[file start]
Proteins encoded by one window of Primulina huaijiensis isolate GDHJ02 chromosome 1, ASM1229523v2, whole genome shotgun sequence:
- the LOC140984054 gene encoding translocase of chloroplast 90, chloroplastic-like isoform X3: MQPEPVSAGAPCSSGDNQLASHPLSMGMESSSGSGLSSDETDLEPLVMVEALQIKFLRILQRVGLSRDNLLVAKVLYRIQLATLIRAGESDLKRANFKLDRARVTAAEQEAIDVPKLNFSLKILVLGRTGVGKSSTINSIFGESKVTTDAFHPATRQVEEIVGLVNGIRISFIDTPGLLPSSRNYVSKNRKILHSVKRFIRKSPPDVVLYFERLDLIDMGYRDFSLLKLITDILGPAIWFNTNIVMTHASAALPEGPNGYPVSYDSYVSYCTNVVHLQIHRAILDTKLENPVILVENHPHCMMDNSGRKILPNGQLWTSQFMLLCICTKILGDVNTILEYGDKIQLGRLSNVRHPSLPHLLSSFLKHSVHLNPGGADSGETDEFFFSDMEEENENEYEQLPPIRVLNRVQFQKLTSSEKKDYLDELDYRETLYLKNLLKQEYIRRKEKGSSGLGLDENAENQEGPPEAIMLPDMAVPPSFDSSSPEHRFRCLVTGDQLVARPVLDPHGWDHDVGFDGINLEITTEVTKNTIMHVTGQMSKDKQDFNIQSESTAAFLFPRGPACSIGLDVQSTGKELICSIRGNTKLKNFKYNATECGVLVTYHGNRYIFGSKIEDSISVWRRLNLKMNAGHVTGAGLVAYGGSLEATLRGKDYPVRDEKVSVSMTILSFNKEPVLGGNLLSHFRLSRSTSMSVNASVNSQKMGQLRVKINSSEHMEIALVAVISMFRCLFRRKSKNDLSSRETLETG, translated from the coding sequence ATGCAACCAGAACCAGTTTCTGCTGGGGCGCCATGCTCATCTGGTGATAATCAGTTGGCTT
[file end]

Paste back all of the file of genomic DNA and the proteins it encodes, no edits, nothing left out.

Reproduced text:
Proteins encoded by one window of Primulina huaijiensis isolate GDHJ02 chromosome 1, ASM1229523v2, whole genome shotgun sequence:
- the LOC140984054 gene encoding translocase of chloroplast 90, chloroplastic-like isoform X3: MQPEPVSAGAPCSSGDNQLASHPLSMGMESSSGSGLSSDETDLEPLVMVEALQIKFLRILQRVGLSRDNLLVAKVLYRIQLATLIRAGESDLKRANFKLDRARVTAAEQEAIDVPKLNFSLKILVLGRTGVGKSSTINSIFGESKVTTDAFHPATRQVEEIVGLVNGIRISFIDTPGLLPSSRNYVSKNRKILHSVKRFIRKSPPDVVLYFERLDLIDMGYRDFSLLKLITDILGPAIWFNTNIVMTHASAALPEGPNGYPVSYDSYVSYCTNVVHLQIHRAILDTKLENPVILVENHPHCMMDNSGRKILPNGQLWTSQFMLLCICTKILGDVNTILEYGDKIQLGRLSNVRHPSLPHLLSSFLKHSVHLNPGGADSGETDEFFFSDMEEENENEYEQLPPIRVLNRVQFQKLTSSEKKDYLDELDYRETLYLKNLLKQEYIRRKEKGSSGLGLDENAENQEGPPEAIMLPDMAVPPSFDSSSPEHRFRCLVTGDQLVARPVLDPHGWDHDVGFDGINLEITTEVTKNTIMHVTGQMSKDKQDFNIQSESTAAFLFPRGPACSIGLDVQSTGKELICSIRGNTKLKNFKYNATECGVLVTYHGNRYIFGSKIEDSISVWRRLNLKMNAGHVTGAGLVAYGGSLEATLRGKDYPVRDEKVSVSMTILSFNKEPVLGGNLLSHFRLSRSTSMSVNASVNSQKMGQLRVKINSSEHMEIALVAVISMFRCLFRRKSKNDLSSRETLETG, translated from the coding sequence ATGCAACCAGAACCAGTTTCTGCTGGGGCGCCATGCTCATCTGGTGATAATCAGTTGGCTT